Boltzmann entropy (also called configurational entropy) has been recently adopted to analyze entropy of landscape gradients (Gao et al. (2017, 2018, 2019)). The goal of belg is to provide an efficient C++ implementation of this method in R. It also extend the original idea by allowing calculations on data with missing values (Nowosad and Gao (2020)).
You can install the released version of belg from CRAN with:
And the development version from GitHub with:
# install.packages("remotes") remotes::install_github("r-spatialecology/belg")
As an example, we use two rasters -
land_gradient1 representing a complex landscape and
land_gradient2 representing a simple landscape:
The main function in this package,
get_boltzmann(), calculates the Boltzmann entropy of a landscape gradient:
This function accepts a
array object as an input. It allows for calculation of the relative (the
relative argument equal to
TRUE) and absolute Boltzmann entropy of a landscape gradient. As a default, it uses a logarithm of base 10 (
log2 are also available options for the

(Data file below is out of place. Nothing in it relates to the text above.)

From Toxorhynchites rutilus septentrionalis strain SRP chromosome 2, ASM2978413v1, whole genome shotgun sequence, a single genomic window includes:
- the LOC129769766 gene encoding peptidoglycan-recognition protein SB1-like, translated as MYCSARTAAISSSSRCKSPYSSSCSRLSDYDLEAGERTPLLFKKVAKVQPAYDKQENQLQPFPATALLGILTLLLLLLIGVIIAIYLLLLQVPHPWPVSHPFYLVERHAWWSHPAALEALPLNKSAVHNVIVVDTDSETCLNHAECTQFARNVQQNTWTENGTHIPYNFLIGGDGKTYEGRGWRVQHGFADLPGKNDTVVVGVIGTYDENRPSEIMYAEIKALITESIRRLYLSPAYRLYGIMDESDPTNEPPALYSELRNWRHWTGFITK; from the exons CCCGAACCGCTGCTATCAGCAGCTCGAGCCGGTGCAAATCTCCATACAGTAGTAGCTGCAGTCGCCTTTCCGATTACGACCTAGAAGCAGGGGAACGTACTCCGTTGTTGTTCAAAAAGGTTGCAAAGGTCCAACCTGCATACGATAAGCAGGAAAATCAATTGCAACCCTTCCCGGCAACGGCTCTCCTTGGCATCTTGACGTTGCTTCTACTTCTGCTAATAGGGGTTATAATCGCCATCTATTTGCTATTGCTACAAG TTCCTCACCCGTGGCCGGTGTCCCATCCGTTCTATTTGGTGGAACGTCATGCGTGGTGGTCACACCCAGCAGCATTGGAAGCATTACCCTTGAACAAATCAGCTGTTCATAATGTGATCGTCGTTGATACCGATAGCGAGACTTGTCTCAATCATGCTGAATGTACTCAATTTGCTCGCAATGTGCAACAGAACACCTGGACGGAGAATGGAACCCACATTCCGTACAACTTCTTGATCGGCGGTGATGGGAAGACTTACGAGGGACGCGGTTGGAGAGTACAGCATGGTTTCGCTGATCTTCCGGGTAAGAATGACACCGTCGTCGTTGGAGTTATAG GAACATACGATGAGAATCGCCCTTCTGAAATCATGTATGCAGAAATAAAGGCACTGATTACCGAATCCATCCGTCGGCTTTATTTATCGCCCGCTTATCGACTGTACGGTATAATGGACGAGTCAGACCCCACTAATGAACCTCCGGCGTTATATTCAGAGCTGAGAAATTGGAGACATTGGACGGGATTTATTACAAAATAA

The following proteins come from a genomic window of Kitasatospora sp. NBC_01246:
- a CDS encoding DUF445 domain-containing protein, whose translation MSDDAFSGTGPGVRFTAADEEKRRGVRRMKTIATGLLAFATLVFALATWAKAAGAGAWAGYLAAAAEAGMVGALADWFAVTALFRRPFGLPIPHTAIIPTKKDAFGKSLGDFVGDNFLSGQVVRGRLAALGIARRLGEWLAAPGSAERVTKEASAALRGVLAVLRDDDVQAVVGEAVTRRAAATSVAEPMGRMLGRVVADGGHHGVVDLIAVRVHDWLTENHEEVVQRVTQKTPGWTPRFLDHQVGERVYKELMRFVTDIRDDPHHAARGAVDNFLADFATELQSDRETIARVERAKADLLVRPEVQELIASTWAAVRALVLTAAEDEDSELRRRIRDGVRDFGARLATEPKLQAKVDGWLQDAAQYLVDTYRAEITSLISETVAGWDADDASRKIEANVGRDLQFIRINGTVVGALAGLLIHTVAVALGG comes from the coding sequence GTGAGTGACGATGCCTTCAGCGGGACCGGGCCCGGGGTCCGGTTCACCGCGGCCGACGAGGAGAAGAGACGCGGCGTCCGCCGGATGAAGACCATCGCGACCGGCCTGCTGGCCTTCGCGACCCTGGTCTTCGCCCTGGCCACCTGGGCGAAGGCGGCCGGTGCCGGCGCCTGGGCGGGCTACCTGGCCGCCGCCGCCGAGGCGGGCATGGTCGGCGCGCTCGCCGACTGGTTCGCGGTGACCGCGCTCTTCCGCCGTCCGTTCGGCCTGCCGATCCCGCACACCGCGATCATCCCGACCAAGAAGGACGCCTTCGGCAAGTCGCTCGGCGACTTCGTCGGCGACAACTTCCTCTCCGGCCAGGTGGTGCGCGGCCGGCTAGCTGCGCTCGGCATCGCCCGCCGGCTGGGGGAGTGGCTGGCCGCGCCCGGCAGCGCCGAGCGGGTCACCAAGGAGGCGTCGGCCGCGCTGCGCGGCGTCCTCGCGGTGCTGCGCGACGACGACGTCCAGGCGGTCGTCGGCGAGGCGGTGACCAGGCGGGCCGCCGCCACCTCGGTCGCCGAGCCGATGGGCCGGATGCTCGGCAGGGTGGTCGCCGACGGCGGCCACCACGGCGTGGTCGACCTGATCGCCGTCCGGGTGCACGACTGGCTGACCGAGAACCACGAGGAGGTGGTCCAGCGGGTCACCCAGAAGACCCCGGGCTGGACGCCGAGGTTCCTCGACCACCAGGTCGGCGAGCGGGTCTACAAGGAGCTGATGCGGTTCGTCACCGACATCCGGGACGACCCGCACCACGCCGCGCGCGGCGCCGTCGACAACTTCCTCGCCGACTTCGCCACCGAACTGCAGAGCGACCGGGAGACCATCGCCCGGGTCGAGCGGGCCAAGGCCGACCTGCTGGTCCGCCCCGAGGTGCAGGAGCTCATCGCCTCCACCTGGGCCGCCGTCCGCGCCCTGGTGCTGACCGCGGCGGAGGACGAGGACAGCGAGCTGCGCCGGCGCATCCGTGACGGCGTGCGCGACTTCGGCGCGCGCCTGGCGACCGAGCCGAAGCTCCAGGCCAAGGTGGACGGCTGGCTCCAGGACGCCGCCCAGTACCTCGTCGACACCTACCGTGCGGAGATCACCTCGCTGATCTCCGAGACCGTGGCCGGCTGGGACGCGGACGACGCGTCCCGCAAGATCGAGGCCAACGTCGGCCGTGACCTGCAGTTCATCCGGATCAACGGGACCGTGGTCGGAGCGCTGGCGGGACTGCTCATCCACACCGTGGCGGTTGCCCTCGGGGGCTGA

get_boltzmann(land_gradient1, base = "log") #>  434664.7 get_boltzmann(land_gradient1, relative = TRUE) #>  137645.4 get_boltzmann(land_gradient1, base = "log2", relative = TRUE) #>  457248.1
Two methods of calculating the Boltzmann entropy of a landscape gradient are available:
"hierarchy" (default) for the hierarchy-based method (Gao et al., 2017) or
"aggregation" for the aggregation-based method (Gao et al., 2019). The aggregation-based method requires that the number of rows and columns in the input data must be a multiple of 2.
get_boltzmann(land_gradient1, method = "aggregation") #>  188772.5 get_boltzmann(land_gradient1, relative = TRUE, method = "aggregation") #>  137645.4
More examples can be find at https://github.com/Nowosad/belg-examples.